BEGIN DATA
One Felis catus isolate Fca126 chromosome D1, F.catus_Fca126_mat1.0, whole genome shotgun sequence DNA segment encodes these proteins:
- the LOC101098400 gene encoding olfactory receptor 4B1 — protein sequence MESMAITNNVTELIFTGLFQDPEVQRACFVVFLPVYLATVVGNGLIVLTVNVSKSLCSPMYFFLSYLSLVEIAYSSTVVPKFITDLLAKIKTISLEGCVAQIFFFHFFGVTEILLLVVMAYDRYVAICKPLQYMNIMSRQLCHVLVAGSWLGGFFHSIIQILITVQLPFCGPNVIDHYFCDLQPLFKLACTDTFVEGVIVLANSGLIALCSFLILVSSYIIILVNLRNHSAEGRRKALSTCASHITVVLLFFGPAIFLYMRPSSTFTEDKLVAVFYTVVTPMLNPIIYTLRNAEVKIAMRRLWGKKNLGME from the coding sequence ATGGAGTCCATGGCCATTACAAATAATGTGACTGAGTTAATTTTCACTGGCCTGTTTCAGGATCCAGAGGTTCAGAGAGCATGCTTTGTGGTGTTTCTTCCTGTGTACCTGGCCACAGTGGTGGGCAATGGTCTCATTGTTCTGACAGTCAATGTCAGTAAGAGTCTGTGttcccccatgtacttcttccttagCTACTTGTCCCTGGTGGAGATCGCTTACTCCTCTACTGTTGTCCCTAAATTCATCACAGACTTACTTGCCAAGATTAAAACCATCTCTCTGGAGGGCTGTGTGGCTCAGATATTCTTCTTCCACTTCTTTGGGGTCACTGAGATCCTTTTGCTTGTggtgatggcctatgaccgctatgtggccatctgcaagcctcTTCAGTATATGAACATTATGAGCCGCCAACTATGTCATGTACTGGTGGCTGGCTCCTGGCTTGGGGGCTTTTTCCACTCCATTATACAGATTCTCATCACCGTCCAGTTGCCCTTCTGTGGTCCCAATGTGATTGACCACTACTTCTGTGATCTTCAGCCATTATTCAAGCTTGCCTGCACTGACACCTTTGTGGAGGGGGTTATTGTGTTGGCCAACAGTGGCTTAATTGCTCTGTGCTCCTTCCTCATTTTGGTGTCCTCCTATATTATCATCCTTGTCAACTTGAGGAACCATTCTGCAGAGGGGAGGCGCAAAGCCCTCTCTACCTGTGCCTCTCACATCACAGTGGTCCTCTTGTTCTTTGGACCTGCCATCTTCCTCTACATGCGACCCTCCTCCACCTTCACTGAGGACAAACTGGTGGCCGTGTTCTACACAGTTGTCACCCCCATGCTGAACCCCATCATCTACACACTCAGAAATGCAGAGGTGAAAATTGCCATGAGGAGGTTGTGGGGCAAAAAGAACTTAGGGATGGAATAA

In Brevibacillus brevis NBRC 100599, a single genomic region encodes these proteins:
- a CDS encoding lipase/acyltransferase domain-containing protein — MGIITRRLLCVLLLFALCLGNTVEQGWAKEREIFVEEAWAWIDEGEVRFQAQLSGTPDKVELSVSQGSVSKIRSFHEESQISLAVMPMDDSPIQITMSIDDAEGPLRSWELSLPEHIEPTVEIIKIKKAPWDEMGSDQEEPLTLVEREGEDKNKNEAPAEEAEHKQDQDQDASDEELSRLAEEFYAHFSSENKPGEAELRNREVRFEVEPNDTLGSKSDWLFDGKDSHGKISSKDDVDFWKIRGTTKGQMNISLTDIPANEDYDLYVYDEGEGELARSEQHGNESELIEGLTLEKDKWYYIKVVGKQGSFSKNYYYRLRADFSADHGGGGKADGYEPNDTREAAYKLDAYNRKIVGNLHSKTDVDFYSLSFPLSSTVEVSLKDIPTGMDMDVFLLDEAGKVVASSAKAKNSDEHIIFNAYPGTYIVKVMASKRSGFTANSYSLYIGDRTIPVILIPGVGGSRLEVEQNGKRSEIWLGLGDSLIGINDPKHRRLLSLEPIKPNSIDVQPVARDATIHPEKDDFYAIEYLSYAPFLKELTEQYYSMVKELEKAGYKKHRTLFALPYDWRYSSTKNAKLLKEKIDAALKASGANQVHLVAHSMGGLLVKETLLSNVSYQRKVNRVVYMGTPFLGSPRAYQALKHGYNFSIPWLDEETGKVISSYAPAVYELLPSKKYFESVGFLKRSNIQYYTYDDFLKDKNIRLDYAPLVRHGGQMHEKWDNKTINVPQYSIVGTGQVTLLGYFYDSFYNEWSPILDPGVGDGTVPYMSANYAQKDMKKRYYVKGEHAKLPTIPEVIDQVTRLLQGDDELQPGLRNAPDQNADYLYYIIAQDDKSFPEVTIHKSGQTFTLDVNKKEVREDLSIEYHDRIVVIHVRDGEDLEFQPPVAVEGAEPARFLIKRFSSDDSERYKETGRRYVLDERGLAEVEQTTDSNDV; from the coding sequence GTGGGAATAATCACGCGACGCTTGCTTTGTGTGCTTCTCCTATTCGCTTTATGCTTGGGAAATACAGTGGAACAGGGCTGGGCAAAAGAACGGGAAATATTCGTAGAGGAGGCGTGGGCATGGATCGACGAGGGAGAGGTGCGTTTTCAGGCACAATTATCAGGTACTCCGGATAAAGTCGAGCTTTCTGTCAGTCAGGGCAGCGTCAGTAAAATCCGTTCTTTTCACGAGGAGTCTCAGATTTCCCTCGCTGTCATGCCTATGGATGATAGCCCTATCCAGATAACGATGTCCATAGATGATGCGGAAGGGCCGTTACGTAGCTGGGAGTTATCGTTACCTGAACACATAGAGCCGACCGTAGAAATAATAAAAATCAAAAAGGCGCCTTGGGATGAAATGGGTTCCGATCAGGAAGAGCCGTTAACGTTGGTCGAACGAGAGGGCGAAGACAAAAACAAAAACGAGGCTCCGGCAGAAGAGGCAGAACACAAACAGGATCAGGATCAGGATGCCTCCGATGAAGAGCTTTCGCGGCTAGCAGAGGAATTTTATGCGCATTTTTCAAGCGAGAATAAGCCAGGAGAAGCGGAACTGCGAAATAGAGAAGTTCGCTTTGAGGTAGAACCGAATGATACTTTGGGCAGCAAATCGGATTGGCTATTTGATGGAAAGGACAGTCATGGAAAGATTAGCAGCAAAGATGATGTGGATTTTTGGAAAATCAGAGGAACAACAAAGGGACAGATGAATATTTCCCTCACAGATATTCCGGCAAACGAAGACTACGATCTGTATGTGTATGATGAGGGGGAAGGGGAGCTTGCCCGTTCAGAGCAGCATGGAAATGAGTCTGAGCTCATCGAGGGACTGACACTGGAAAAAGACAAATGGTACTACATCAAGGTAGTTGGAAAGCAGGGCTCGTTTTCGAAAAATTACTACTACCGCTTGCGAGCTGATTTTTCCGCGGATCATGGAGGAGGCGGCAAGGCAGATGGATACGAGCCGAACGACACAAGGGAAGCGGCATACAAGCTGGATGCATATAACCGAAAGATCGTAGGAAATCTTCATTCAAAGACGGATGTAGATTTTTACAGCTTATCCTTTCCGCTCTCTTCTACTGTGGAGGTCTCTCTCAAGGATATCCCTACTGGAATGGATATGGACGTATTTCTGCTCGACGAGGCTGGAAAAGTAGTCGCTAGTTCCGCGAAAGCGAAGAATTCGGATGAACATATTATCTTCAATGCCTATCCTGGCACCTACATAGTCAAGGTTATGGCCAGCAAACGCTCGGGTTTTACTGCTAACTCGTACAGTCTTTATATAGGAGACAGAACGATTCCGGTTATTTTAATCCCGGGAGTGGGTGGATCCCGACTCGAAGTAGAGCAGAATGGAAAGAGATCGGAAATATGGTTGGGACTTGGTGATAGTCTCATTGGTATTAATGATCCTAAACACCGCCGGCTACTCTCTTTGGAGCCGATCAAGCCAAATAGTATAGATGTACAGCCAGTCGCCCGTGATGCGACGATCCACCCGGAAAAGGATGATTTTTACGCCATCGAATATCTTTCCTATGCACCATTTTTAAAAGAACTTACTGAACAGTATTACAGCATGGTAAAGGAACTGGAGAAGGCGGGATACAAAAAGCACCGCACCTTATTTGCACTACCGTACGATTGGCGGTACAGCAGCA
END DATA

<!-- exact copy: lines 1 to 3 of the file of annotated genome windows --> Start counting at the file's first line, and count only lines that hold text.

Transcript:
One Felis catus isolate Fca126 chromosome D1, F.catus_Fca126_mat1.0, whole genome shotgun sequence DNA segment encodes these proteins:
- the LOC101098400 gene encoding olfactory receptor 4B1 — protein sequence MESMAITNNVTELIFTGLFQDPEVQRACFVVFLPVYLATVVGNGLIVLTVNVSKSLCSPMYFFLSYLSLVEIAYSSTVVPKFITDLLAKIKTISLEGCVAQIFFFHFFGVTEILLLVVMAYDRYVAICKPLQYMNIMSRQLCHVLVAGSWLGGFFHSIIQILITVQLPFCGPNVIDHYFCDLQPLFKLACTDTFVEGVIVLANSGLIALCSFLILVSSYIIILVNLRNHSAEGRRKALSTCASHITVVLLFFGPAIFLYMRPSSTFTEDKLVAVFYTVVTPMLNPIIYTLRNAEVKIAMRRLWGKKNLGME from the coding sequence ATGGAGTCCATGGCCATTACAAATAATGTGACTGAGTTAATTTTCACTGGCCTGTTTCAGGATCCAGAGGTTCAGAGAGCATGCTTTGTGGTGTTTCTTCCTGTGTACCTGGCCACAGTGGTGGGCAATGGTCTCATTGTTCTGACAGTCAATGTCAGTAAGAGTCTGTGttcccccatgtacttcttccttagCTACTTGTCCCTGGTGGAGATCGCTTACTCCTCTACTGTTGTCCCTAAATTCATCACAGACTTACTTGCCAAGATTAAAACCATCTCTCTGGAGGGCTGTGTGGCTCAGATATTCTTCTTCCACTTCTTTGGGGTCACTGAGATCCTTTTGCTTGTggtgatggcctatgaccgctatgtggccatctgcaagcctcTTCAGTATATGAACATTATGAGCCGCCAACTATGTCATGTACTGGTGGCTGGCTCCTGGCTTGGGGGCTTTTTCCACTCCATTATACAGATTCTCATCACCGTCCAGTTGCCCTTCTGTGGTCCCAATGTGATTGACCACTACTTCTGTGATCTTCAGCCATTATTCAAGCTTGCCTGCACTGACACCTTTGTGGAGGGGGTTATTGTGTTGGCCAACAGTGGCTTAATTGCTCTGTGCTCCTTCCTCATTTTGGTGTCCTCCTATATTATCATCCTTGTCAACTTGAGGAACCATTCTGCAGAGGGGAGGCGCAAAGCCCTCTCTACCTGTGCCTCTCACATCACAGTGGTCCTCTTGTTCTTTGGACCTGCCATCTTCCTCTACATGCGACCCTCCTCCACCTTCACTGAGGACAAACTGGTGGCCGTGTTCTACACAGTTGTCACCCCCATGCTGAACCCCATCATCTACACACTCAGAAATGCAGAGGTGAAAATTGCCATGAGGAGGTTGTGGGGCAAAAAGAACTTAGGGATGGAATAA

In Brevibacillus brevis NBRC 100599, a single genomic region encodes these proteins: